But this belief is shattered near the end of season 3. After Bojack reveals he slept with Todd’s friend, Todd bluntly cuts through all of Bojack’s bullshit: “You can’t keep doing this! You can’t keep doing shitty things and then feel bad about yourself like that makes it okay! You need to be better…You are all the things that are wrong with you. It’s not the alcohol, or the drugs, or any of the shitty things that happened to you in your career or when you were a kid. It’s you.” For the rest of the series, a guardedness exists in Todd’s relationship with Bojack.

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Final Fantasy VII Re:Make

Full spoilers for Final Fantasy VII Remake follow.

I am a fraud. I love video games but have never played many classic titles. One such title is Final Fantasy VII. I never had an original PlayStation and going back to early 3-D graphics hurts my eyes. Plus, turn-based combat is not my cup of tea. But another reason is that I have a love-hate relationship with the Final Fantasy series.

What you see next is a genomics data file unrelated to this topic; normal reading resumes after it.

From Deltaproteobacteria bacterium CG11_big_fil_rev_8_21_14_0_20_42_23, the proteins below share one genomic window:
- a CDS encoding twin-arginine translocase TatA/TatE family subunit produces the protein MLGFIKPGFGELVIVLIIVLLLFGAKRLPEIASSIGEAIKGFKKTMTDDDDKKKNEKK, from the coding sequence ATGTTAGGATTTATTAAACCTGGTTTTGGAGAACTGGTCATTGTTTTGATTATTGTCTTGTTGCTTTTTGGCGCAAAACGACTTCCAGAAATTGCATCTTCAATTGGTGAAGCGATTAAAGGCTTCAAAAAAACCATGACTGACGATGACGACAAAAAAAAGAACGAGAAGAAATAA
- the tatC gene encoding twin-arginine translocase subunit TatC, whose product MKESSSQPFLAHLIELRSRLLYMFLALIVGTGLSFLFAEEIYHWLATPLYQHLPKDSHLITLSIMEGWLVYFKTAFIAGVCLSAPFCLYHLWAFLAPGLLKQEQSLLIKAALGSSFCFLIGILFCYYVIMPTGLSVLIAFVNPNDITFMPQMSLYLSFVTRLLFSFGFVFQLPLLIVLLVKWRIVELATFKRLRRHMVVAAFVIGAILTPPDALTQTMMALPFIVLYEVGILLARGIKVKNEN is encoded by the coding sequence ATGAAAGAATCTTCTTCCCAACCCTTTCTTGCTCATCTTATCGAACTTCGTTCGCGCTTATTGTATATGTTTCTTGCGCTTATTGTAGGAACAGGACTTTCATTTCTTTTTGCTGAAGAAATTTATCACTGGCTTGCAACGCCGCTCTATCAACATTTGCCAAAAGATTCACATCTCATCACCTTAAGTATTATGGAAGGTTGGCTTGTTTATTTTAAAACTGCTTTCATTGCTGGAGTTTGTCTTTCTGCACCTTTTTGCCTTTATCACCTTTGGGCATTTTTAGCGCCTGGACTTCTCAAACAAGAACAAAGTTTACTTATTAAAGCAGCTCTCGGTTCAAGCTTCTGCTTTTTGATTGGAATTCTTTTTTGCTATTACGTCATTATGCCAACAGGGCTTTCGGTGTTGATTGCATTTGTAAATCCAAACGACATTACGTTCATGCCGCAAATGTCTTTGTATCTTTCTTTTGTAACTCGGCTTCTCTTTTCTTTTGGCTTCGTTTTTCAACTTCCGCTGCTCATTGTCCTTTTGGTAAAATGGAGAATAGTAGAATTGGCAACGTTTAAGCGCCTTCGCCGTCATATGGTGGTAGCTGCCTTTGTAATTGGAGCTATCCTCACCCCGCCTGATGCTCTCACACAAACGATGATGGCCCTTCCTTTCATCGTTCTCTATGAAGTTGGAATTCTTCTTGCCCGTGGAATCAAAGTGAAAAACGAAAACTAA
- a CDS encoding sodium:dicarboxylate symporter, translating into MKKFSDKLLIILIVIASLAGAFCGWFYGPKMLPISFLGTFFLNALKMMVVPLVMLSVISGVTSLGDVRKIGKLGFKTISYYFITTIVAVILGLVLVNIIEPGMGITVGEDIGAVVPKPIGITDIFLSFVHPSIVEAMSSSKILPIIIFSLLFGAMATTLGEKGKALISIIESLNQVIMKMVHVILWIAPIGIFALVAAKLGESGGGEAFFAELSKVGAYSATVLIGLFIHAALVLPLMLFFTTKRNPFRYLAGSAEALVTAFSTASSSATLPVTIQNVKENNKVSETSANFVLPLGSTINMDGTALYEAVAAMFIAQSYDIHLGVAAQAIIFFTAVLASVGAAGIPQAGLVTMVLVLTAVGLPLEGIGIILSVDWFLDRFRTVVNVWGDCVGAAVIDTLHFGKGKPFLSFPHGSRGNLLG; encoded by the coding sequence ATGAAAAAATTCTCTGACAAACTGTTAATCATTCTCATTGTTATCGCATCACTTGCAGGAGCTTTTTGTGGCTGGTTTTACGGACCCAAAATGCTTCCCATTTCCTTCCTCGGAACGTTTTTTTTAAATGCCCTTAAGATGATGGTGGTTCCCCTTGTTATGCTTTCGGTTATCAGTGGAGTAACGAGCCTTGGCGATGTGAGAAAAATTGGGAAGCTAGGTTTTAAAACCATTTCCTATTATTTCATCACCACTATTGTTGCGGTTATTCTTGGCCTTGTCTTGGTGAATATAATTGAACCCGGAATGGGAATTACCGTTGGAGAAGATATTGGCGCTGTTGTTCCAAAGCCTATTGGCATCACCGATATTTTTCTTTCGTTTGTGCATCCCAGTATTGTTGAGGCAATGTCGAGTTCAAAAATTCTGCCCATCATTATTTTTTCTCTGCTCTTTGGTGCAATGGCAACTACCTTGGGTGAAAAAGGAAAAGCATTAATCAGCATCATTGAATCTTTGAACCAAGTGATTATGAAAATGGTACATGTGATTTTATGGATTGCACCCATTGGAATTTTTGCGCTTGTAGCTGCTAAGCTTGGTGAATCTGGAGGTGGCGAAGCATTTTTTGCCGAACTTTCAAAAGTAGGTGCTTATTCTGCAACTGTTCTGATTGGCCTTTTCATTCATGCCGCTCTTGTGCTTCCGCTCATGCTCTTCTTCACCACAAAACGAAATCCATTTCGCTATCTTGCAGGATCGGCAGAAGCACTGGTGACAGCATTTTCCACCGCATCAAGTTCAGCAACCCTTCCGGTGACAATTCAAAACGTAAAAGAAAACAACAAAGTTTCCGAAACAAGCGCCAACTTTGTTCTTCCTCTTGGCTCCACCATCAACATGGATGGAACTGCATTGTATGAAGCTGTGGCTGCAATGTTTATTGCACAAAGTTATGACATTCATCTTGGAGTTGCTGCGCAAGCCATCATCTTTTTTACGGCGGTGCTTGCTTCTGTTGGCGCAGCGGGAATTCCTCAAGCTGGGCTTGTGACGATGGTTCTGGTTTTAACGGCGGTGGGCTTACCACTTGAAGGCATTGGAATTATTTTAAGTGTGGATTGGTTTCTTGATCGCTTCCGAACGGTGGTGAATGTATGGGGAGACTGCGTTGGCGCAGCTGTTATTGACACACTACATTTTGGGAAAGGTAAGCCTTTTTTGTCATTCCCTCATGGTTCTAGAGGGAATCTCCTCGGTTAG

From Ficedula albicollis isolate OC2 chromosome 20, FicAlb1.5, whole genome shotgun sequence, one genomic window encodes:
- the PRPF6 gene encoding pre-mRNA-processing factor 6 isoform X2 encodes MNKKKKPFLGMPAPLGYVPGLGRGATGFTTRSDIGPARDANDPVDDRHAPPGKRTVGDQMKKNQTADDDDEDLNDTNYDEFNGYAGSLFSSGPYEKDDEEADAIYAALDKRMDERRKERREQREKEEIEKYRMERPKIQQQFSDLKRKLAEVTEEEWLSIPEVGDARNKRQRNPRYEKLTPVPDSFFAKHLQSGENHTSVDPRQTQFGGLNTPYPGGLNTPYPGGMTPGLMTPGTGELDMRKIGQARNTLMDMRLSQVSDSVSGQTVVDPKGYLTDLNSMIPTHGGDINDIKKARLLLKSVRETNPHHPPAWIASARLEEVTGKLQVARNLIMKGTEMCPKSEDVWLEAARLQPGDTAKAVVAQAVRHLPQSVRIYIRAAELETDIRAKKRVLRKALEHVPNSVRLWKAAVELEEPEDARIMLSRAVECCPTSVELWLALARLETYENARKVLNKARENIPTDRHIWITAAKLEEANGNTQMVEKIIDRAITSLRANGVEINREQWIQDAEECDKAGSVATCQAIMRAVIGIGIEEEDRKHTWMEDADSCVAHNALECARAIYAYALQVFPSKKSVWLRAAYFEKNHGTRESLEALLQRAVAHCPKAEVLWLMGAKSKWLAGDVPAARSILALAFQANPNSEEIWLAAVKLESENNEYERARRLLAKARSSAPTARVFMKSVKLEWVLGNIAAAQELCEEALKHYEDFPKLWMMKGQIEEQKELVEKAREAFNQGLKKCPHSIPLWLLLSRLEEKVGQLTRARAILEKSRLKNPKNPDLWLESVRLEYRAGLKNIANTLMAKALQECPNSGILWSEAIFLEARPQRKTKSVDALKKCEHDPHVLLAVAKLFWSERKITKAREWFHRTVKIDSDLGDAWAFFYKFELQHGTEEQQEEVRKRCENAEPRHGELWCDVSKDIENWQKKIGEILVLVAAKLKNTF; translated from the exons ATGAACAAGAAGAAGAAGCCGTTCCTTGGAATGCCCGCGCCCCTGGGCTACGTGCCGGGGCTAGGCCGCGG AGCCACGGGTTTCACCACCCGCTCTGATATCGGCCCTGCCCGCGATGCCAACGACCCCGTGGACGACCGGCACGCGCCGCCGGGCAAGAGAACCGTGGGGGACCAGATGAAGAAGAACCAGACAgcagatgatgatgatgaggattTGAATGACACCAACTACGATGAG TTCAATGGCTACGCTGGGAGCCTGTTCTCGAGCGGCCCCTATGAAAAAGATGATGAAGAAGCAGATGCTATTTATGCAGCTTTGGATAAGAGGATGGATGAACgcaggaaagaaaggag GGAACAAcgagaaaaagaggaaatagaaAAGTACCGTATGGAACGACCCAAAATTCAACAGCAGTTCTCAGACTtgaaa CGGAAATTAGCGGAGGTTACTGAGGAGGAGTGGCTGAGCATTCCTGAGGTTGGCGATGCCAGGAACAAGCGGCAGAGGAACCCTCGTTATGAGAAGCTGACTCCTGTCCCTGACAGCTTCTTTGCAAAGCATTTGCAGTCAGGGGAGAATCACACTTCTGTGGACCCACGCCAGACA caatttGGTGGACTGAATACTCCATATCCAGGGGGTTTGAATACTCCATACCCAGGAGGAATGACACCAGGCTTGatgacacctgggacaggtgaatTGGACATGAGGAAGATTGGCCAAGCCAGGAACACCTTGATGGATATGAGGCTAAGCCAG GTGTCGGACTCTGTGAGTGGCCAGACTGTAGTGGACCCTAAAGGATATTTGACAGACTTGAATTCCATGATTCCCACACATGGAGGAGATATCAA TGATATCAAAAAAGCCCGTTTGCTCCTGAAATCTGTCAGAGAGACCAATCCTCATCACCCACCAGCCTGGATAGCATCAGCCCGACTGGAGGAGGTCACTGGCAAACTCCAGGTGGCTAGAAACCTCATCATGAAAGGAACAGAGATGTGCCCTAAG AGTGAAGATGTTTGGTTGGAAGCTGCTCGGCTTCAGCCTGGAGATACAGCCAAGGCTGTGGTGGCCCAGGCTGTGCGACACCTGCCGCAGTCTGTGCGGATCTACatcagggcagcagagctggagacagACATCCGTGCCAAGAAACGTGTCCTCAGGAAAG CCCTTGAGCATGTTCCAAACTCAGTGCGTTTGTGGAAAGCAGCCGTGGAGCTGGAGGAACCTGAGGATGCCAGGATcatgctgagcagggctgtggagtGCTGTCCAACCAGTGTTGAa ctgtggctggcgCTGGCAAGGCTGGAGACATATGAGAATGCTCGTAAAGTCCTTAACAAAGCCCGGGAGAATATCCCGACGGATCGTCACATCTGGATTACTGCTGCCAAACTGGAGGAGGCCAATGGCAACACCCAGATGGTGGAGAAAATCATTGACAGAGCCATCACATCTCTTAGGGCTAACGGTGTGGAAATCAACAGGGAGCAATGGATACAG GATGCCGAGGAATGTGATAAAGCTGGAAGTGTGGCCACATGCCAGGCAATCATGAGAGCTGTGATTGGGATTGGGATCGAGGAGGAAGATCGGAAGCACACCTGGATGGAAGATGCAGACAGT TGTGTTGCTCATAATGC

I loved Final Fantasy Tactics Advance and Final Fantasy Crystal Chronicles, but those were not core entries in the series. MMORPGs like XI and XIV get me addicted for a week or two then I quit cold turkey. I loved XV, but it is an incredibly flawed game. On the other hand, Final Fantasy XIII might be my most hated game ever.

As someone with only an Xbox 360, I was excited to play my first numbered entry in the series, but what a pile of shit that game turned out to be. The combat basically plays itself. In between battles, you walk down empty corridor after empty corridor. And when you are not playing the game, you get to hear from some of the most annoying characters ever written. Somehow Square Enix was able to churn out a boring, dry performance from one of the greatest voice actors ever, Troy Baker. I gave up on XIII after about five hours or when you are about halfway through the tutorial. If Final Fantasy XV did not have a trailer with the cover of “Stand by Me” from Florence + the Machine, I probably never would have picked up another Final Fantasy game again.